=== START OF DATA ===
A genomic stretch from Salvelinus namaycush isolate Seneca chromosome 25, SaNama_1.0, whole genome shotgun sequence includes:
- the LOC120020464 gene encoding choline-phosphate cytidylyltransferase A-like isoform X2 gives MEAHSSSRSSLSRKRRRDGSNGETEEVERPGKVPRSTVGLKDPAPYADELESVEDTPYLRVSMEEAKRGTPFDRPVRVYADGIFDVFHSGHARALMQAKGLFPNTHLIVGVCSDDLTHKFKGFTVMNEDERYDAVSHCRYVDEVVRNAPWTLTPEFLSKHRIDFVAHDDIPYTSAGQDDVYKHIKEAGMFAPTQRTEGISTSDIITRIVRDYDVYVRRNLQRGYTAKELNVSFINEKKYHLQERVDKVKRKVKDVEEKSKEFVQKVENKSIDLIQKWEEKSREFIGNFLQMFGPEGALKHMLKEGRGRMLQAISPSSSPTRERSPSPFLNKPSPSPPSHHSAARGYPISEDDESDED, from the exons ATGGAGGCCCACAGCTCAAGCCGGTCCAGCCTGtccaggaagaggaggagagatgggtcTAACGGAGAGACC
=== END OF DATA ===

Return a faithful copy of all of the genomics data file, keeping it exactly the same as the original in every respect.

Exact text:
A genomic stretch from Salvelinus namaycush isolate Seneca chromosome 25, SaNama_1.0, whole genome shotgun sequence includes:
- the LOC120020464 gene encoding choline-phosphate cytidylyltransferase A-like isoform X2 gives MEAHSSSRSSLSRKRRRDGSNGETEEVERPGKVPRSTVGLKDPAPYADELESVEDTPYLRVSMEEAKRGTPFDRPVRVYADGIFDVFHSGHARALMQAKGLFPNTHLIVGVCSDDLTHKFKGFTVMNEDERYDAVSHCRYVDEVVRNAPWTLTPEFLSKHRIDFVAHDDIPYTSAGQDDVYKHIKEAGMFAPTQRTEGISTSDIITRIVRDYDVYVRRNLQRGYTAKELNVSFINEKKYHLQERVDKVKRKVKDVEEKSKEFVQKVENKSIDLIQKWEEKSREFIGNFLQMFGPEGALKHMLKEGRGRMLQAISPSSSPTRERSPSPFLNKPSPSPPSHHSAARGYPISEDDESDED, from the exons ATGGAGGCCCACAGCTCAAGCCGGTCCAGCCTGtccaggaagaggaggagagatgggtcTAACGGAGAGACC